The former Parliamentary Speaker Peter Slipper has managed to avoid the Go-Slow (as an ex-lawyer who worked with me as producer used to refer to the House of Correction).
He’d spent a bit of time inside after dipping in to his trust fund.
It’s not easy being a lawyer – so many temptations.
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Of course that won’t be an issue for Slippery Pete now – no more lawyering for him after this.
Handing down a sentence which requires him to pay the Commonwealth back its $954 as well as complete 300 hours community service and be of good behaviour for the next two years, Chief Magistrate Lorraine Walker pointed out that he had held one of the highest political positions in the country, and had breached a trust.
Her Honour also noted that Mr. Slipper had shown no remorse for his offences apart from the shattering effect of his public humiliation.
Apparently Pete overlooked the “public” part of public life.
I would argue that someone in his position should expect scrutiny, especially when they do the wrong thing.
Lawyers tend to be somewhat inconsistent when it comes to their clients and news coverage.
For every defence lawyer arguing their client has suffered and deserves to be cut some slack after the going over they’ve had I bet I can show you another one who is busily trying to manipulate the dreaded media to get their side of the argument across before court proceedings commence.
I know they’re trained to be opportunists and play the system as hard as they can, but the hypocrisy does get tiresome, especially when it comes coated with a thick layer of sanctimony.
I don’t agree that media exposure of criminal activity constitutes a hardship which should mitigate punishment.
Are we to accept that Peter Slipper suffered more because he had farther to fall from grace than most of us?
It was argued on his behalf that he was a pathetic figure.
Poor pathetic privileged Pete.
Couldn’t it be equally argued that because of the lofty heights he’d managed to climb he should be held to a higher standard than lesser mortals?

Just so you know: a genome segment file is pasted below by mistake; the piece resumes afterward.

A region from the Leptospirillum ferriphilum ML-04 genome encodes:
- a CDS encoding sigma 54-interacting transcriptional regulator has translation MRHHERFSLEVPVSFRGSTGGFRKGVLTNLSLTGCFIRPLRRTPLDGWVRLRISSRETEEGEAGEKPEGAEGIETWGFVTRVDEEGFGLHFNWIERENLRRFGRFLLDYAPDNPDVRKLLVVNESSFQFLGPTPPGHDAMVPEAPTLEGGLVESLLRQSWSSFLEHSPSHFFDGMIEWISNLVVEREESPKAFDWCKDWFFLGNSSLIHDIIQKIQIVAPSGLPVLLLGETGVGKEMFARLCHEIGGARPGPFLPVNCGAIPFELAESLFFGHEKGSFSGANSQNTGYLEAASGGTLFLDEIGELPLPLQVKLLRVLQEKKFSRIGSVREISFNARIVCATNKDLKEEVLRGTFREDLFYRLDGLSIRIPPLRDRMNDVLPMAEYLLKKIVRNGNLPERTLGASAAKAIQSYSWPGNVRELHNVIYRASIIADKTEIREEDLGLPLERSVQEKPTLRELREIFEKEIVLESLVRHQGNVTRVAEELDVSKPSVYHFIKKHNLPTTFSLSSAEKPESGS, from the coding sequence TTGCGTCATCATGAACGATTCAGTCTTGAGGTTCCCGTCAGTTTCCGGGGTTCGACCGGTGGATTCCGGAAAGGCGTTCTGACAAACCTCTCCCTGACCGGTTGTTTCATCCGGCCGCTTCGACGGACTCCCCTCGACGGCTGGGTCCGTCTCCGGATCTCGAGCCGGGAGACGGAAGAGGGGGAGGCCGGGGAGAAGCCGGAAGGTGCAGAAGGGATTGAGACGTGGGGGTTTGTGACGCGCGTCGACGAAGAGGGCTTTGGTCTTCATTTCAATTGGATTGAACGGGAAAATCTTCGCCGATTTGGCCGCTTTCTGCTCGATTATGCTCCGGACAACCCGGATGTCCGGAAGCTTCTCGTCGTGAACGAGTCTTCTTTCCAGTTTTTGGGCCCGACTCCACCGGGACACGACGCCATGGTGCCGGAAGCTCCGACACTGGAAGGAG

Should his punishment be all the greater because of the expectations we (presumably) have of our representatives in high office?
At the very least should his punishment be a warning to others who are supposed to serve the public good, not rort the public purse.
Of course we can then ask whether anyone so arrogant, so filled with a sense of entitlement or so just plain stupid would take notice.
Right now this minute I guarantee there are conspiracy types who will want you to believe the system went soft on Slipper because if it squeezed too hard, how much more might he have to say (to the embarrassment of all).
I think the way Peter Slipper behaved was disgraceful but above all foolish in the extreme.
In the end I don’t think there would be any good purpose served by sending him to gaol.
So it’s in to the history books for you Pete.
By the way, speaking of which can we expect a tell all bio?
Of course you’re not allowed to profit from your crimes.
But with only three hundred hours of community service over two years and no legal practice to pursue you should have plenty of time on your hands.
Perhaps you could find a ghost writer who’ll do it as a roman a clef and then we could all try to guess who it was really about.
That is presuming we could be persuaded to believe someone could throw away so much for so little.
*Update: The saga continues – Peter Slipper has lodged an appeal against his conviction